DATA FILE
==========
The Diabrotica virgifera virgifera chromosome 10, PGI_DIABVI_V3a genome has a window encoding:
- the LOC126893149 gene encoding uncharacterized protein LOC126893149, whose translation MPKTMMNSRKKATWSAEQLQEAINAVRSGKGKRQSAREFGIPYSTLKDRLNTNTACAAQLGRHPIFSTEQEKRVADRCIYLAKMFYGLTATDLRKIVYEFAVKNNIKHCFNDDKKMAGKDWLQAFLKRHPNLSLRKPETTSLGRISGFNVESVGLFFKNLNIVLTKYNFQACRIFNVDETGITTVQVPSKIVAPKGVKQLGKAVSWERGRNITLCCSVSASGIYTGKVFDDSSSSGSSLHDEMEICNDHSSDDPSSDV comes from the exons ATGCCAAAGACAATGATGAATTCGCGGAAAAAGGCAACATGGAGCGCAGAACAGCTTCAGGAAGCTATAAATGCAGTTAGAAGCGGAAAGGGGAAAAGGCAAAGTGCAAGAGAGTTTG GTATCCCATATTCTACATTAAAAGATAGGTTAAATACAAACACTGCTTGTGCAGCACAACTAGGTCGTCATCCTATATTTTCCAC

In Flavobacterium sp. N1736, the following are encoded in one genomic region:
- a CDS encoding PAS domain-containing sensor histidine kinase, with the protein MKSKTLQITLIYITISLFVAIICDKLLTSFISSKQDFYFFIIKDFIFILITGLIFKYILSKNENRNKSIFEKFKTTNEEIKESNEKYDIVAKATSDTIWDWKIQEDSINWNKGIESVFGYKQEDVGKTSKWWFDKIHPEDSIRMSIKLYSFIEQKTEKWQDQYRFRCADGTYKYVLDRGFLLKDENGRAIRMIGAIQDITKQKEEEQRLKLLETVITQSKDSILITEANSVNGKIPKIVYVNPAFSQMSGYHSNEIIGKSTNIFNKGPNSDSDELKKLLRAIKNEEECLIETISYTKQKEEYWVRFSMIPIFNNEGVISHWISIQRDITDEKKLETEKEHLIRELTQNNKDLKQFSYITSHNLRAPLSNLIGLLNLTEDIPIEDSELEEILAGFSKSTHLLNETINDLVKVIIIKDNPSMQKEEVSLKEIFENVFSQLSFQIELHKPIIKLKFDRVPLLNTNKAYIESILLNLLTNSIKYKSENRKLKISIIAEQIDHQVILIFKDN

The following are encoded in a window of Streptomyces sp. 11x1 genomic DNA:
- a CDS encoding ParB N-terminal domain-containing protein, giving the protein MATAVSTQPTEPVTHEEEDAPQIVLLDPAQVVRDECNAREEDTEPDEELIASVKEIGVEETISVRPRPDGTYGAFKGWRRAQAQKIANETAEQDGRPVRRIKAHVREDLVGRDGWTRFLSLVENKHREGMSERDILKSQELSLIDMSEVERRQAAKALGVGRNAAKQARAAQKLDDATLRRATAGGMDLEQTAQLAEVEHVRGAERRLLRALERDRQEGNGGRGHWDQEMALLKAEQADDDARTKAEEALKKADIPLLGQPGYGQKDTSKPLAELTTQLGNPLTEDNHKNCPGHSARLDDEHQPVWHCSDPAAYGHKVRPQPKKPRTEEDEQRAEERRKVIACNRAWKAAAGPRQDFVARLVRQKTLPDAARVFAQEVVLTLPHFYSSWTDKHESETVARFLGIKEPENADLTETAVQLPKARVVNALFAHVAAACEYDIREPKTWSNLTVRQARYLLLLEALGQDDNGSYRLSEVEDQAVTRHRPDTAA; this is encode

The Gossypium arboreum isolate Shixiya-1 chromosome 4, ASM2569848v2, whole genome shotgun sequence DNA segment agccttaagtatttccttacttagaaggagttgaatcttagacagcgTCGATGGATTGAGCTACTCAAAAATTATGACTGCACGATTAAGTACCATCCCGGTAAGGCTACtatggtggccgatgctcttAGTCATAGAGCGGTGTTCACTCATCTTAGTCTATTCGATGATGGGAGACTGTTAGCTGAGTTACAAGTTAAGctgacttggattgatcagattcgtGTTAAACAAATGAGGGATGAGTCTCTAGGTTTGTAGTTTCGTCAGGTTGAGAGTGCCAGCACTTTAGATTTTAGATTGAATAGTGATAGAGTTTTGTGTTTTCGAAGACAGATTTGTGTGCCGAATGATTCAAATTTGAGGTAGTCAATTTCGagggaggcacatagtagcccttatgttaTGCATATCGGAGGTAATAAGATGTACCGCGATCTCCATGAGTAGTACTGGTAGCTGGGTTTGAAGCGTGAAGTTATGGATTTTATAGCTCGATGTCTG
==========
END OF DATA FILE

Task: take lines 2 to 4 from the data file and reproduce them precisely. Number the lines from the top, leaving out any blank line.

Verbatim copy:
- the LOC126893149 gene encoding uncharacterized protein LOC126893149, whose translation MPKTMMNSRKKATWSAEQLQEAINAVRSGKGKRQSAREFGIPYSTLKDRLNTNTACAAQLGRHPIFSTEQEKRVADRCIYLAKMFYGLTATDLRKIVYEFAVKNNIKHCFNDDKKMAGKDWLQAFLKRHPNLSLRKPETTSLGRISGFNVESVGLFFKNLNIVLTKYNFQACRIFNVDETGITTVQVPSKIVAPKGVKQLGKAVSWERGRNITLCCSVSASGIYTGKVFDDSSSSGSSLHDEMEICNDHSSDDPSSDV comes from the exons ATGCCAAAGACAATGATGAATTCGCGGAAAAAGGCAACATGGAGCGCAGAACAGCTTCAGGAAGCTATAAATGCAGTTAGAAGCGGAAAGGGGAAAAGGCAAAGTGCAAGAGAGTTTG GTATCCCATATTCTACATTAAAAGATAGGTTAAATACAAACACTGCTTGTGCAGCACAACTAGGTCGTCATCCTATATTTTCCAC

In Flavobacterium sp. N1736, the following are encoded in one genomic region:
- a CDS encoding PAS domain-containing sensor histidine kinase, with the protein MKSKTLQITLIYITISLFVAIICDKLLTSFISSKQDFYFFIIKDFIFILITGLIFKYILSKNENRNKSIFEKFKTTNEEIKESNEKYDIVAKATSDTIWDWKIQEDSINWNKGIESVFGYKQEDVGKTSKWWFDKIHPEDSIRMSIKLYSFIEQKTEKWQDQYRFRCADGTYKYVLDRGFLLKDENGRAIRMIGAIQDITKQKEEEQRLKLLETVITQSKDSILITEANSVNGKIPKIVYVNPAFSQMSGYHSNEIIGKSTNIFNKGPNSDSDELKKLLRAIKNEEECLIETISYTKQKEEYWVRFSMIPIFNNEGVISHWISIQRDITDEKKLETEKEHLIRELTQNNKDLKQFSYITSHNLRAPLSNLIGLLNLTEDIPIEDSELEEILAGFSKSTHLLNETINDLVKVIIIKDNPSMQKEEVSLKEIFENVFSQLSFQIELHKPIIKLKFDRVPLLNTNKAYIESILLNLLTNSIKYKSENRKLKISIIAEQIDHQVILIFKDN